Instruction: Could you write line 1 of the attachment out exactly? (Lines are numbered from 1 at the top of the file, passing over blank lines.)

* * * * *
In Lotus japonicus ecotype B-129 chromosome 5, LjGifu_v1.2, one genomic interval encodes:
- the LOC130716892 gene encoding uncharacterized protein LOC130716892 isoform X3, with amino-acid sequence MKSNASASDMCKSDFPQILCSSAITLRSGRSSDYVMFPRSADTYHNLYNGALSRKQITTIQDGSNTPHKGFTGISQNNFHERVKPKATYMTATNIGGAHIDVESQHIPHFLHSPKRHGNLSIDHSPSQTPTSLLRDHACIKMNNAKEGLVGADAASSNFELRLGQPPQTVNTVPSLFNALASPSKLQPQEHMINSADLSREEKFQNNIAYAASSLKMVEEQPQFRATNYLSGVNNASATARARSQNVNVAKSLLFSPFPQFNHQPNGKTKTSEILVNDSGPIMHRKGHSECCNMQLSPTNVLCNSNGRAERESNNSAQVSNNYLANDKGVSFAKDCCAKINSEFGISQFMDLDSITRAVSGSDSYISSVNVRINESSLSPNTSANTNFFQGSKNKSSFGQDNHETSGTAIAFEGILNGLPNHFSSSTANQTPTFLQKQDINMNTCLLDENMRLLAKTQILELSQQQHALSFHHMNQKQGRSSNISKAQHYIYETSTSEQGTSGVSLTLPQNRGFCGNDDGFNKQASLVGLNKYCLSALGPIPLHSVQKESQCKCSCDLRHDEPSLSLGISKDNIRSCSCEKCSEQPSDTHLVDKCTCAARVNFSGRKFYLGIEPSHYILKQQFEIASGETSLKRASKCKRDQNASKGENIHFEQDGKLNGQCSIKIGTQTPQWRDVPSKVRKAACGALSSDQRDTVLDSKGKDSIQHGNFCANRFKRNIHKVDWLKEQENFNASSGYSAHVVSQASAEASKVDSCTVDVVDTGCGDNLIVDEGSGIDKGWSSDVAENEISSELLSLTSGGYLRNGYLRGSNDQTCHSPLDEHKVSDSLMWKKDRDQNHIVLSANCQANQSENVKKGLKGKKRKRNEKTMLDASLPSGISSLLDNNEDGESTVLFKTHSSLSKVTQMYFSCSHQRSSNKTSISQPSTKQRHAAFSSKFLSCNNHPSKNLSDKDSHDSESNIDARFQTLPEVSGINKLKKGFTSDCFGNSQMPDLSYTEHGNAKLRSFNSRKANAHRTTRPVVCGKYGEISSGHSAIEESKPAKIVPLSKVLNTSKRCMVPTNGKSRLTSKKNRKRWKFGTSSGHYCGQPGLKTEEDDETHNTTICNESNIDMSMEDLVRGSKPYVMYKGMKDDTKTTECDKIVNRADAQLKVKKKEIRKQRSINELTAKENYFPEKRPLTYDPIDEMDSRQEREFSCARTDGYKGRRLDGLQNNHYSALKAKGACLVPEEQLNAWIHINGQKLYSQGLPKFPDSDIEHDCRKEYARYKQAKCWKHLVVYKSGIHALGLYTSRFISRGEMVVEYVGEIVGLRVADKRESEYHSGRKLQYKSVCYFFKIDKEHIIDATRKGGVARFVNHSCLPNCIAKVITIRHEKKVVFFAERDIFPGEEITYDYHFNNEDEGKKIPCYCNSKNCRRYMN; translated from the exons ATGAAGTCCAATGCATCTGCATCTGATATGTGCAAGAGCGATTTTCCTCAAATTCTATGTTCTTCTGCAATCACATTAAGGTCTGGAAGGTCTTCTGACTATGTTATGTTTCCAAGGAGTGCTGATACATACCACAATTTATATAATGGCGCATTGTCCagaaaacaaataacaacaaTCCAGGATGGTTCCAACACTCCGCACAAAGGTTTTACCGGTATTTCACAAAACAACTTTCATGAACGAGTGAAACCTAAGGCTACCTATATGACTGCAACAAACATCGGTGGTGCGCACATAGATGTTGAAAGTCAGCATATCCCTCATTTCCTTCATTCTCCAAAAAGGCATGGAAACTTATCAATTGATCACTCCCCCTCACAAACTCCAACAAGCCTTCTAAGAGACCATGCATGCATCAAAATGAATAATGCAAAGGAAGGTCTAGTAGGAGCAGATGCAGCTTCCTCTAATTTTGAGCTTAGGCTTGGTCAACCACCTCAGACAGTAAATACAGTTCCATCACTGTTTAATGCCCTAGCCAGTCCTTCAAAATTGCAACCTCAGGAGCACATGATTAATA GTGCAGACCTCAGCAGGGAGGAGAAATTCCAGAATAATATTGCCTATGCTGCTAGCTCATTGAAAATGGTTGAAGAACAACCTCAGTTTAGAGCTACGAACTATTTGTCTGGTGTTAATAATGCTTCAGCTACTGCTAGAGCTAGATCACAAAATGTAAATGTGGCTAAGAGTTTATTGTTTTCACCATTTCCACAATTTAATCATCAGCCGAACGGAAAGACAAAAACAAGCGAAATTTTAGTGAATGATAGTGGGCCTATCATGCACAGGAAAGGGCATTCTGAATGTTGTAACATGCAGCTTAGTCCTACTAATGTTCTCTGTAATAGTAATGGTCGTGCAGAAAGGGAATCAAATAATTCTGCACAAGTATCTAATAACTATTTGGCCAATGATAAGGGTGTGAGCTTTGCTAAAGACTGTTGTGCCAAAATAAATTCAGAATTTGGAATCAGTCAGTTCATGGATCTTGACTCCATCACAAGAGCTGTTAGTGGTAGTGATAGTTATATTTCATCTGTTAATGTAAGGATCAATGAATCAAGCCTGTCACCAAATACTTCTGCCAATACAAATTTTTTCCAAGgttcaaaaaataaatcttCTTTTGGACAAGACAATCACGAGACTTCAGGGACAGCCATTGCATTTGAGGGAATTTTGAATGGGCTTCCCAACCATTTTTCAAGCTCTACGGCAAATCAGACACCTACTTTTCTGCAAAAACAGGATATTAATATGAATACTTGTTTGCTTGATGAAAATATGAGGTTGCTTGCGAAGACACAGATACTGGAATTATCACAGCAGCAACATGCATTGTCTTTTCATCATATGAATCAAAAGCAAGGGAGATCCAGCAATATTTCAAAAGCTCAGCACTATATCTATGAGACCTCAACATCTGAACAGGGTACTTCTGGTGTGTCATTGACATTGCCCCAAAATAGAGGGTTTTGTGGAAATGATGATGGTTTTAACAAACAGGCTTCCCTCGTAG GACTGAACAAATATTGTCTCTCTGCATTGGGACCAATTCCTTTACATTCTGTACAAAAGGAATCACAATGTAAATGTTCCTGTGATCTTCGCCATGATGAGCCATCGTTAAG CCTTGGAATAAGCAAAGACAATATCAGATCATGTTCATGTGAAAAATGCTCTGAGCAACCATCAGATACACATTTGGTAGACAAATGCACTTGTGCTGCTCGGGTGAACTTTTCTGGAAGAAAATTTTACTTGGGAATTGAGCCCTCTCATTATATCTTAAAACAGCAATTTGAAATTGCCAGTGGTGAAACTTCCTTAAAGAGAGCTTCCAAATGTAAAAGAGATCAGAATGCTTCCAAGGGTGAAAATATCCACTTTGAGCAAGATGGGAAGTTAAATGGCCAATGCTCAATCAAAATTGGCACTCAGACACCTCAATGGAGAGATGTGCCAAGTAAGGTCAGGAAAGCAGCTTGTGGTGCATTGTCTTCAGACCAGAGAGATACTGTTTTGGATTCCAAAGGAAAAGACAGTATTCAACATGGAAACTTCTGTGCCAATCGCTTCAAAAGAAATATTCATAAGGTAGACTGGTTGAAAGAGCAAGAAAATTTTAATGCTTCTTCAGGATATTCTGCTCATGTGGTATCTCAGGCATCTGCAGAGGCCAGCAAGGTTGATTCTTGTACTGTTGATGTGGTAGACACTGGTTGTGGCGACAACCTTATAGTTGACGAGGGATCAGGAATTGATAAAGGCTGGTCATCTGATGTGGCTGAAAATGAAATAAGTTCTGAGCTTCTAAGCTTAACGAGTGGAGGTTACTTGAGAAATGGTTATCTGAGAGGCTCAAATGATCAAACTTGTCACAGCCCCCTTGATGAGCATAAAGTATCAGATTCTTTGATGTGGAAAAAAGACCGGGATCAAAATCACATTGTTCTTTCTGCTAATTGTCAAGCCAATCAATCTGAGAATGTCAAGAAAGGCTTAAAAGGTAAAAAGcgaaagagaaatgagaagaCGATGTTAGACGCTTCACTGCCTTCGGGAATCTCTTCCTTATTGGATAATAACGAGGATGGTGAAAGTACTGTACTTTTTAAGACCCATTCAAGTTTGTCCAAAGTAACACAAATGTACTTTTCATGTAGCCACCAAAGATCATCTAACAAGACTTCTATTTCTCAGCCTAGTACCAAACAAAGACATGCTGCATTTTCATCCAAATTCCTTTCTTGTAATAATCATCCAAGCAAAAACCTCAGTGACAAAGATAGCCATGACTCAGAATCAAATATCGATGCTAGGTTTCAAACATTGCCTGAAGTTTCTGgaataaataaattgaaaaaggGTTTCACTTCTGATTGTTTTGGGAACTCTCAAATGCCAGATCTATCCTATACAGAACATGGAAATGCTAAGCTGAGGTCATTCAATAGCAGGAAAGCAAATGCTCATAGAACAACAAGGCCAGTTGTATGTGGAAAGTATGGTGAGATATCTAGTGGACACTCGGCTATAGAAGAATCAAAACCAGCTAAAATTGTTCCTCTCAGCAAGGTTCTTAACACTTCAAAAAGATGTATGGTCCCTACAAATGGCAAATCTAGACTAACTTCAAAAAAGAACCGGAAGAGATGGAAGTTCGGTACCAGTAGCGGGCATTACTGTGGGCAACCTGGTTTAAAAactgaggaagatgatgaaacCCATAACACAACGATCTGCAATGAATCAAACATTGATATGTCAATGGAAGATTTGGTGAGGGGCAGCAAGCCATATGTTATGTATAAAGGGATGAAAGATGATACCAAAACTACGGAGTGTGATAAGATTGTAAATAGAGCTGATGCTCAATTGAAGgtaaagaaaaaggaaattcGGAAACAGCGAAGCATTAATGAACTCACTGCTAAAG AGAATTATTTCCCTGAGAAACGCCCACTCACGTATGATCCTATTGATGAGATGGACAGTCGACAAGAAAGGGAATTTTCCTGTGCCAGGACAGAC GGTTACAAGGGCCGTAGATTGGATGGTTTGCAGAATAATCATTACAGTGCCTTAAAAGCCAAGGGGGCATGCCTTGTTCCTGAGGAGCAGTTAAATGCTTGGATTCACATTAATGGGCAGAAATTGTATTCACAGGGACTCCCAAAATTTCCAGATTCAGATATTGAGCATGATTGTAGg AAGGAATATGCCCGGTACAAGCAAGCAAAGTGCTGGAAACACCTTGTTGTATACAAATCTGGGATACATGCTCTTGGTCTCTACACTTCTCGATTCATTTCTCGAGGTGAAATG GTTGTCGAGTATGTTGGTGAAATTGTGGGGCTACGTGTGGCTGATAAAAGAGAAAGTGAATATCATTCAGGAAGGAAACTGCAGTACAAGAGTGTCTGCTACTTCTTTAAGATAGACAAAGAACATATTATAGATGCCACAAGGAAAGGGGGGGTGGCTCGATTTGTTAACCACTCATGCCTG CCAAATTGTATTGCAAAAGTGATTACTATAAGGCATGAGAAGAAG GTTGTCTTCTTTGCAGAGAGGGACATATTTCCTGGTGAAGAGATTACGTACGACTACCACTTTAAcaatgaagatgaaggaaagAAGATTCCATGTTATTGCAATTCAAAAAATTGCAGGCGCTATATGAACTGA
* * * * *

In Lotus japonicus ecotype B-129 chromosome 5, LjGifu_v1.2, one genomic interval encodes: